Big Data, Software Continue to Stump Defense Programs

By Sandra I. Erwin
Combined air operations center

Photo: Air Force

A struggling effort to upgrade Air Force combat operations centers speaks to larger problems that continue to dog information-technology programs across the Defense Department.

Buzzwords like “data fusion” and “open systems” are part of the lexicon in most big-ticket acquisitions of defense technology, but bringing that vision to life has been difficult at best.

The latest illustration of this challenge is an Air Force project to modernize command centers that are deployed in strategic parts of the world to plan and execute air warfare operations. The three-year-old program suffered a major setback last month as it became clear that the upgrades are going to take much longer and cost far more than expected.

The project, known as air operations center, or AOC 10.2 is a complex “system-of-systems” made up of least 45 different third-party software applications. The improvements are intended to give commanders modern decision-making tools, including real-time intelligence and data to make targeting faster and more accurate. That requires considerable software integration and machine-to-machine data transfer to produce more timely data and reduce human error. Making this effort even tougher are stringent cybersecurity requirements to protect highly sensitive information.

AOC 10.2 appeared to be sailing smoothly after the Pentagon signed off on a preliminary design review in 2013. After that Milestone B decision, prime contractor Northrop Grumman Corp. was awarded a new contract option to continue the development.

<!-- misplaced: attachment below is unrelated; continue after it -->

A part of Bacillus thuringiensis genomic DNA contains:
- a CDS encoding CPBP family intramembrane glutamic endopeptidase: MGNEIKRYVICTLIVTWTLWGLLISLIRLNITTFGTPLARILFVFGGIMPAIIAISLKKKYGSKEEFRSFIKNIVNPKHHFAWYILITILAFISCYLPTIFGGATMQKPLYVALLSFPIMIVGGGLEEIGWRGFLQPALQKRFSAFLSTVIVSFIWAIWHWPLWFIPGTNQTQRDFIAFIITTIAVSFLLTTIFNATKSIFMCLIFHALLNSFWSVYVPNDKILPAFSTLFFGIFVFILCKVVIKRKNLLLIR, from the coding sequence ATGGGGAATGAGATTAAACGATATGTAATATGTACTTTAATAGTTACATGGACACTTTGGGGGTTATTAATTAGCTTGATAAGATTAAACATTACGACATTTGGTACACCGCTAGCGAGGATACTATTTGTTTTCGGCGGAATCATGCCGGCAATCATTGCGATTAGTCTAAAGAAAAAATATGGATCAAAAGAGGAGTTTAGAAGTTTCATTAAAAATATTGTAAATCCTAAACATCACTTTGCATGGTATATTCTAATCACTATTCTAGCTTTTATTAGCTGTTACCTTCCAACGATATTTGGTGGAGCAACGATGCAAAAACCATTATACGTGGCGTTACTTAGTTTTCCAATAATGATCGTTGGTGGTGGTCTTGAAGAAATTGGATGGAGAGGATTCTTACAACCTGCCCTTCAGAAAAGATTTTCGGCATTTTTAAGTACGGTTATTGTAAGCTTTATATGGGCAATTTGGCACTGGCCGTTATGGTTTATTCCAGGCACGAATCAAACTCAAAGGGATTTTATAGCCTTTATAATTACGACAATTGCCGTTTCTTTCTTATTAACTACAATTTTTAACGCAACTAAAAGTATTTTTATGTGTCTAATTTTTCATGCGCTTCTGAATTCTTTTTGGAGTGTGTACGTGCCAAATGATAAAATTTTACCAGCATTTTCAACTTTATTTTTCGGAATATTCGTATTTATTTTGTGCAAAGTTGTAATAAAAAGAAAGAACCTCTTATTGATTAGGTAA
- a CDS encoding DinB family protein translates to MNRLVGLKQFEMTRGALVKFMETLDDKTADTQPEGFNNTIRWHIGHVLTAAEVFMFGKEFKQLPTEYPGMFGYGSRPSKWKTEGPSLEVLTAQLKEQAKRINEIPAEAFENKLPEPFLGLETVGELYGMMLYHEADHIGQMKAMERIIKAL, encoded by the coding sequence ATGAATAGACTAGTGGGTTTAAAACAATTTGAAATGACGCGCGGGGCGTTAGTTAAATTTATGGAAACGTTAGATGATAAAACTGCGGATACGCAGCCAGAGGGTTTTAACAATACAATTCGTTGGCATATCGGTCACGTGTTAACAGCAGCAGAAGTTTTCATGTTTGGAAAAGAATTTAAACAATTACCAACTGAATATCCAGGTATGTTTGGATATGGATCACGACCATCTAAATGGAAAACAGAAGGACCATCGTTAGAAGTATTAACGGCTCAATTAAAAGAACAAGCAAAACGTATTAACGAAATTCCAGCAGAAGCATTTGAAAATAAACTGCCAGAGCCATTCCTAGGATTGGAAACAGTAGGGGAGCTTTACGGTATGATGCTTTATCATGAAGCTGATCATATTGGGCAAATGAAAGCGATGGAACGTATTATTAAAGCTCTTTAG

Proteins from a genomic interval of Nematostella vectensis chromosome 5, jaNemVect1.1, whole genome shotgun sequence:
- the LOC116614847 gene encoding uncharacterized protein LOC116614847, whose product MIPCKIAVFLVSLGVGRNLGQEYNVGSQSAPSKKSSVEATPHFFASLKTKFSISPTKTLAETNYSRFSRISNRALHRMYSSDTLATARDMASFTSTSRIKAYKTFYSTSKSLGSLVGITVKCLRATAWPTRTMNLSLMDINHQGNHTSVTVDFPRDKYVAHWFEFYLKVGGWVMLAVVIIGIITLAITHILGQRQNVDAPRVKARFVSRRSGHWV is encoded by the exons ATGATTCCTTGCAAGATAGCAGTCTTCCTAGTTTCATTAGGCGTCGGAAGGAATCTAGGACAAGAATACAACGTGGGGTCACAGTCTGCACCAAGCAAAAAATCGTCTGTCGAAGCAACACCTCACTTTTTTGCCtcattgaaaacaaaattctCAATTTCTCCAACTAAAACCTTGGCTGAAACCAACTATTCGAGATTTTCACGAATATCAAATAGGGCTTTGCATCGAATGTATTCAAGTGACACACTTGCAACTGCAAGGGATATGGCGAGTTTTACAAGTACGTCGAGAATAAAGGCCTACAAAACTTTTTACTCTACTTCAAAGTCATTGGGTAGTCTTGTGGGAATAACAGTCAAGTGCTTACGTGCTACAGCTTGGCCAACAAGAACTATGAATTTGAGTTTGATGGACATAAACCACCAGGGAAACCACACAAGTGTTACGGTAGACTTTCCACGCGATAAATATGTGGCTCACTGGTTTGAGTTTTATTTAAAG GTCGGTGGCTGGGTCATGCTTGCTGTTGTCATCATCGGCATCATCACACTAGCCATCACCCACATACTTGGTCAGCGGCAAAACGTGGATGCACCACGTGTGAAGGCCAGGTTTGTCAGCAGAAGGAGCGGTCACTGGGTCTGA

But after discovering significant problems over the past year, the Air Force in November submitted a “critical change” report to Congress concerning AOC 10.2. It indicated that the program — considered a “major automated information system” — would need more time and money to reach its goals, doubling development cost from the original estimate.

The critical change report was required due to a schedule delay of Milestone C — production and deployment phase — of more than one year from the original plan, said Air Force spokesman Capt. Michael Hertzog.

Air Force leaders had conducted a in-depth evaluation of the AOC 10.2 program, which led to the revised plan, Hertzog said in a statement. The AOC 10.2 needs to fix “point-to-point integration and cybersecurity shortfalls of the currently fielded version, AOC 10.1.”

Many of the troubles involved converting the legacy AOC environment into a “modular open systems architecture,” which the Pentagon now requires of all its information systems. A modular, open architecture is the Holy Grail in defense systems because it allows the Pentagon to insert new software and keep technologies up to date more easily.

“It improves the Air Force’s ability to integrate similarly modular and modernized application updates or new applications as they become available,” explained Hertzog. That also applies to cybersecurity, as the Air Force seeks to “improve system security more easily as threats continue to evolve.”

The new target for Milestone C is January 2019.

The Pentagon’s top weapons tester J. Michael Gilmore reported that major cybersecurity problems in AOC 10.2 were identified in August and September 2015. “The severity and quantity of the functional and cybersecurity deficiencies identified during the test resulted in the Air Force issuing a cure notice to the prime contractor.”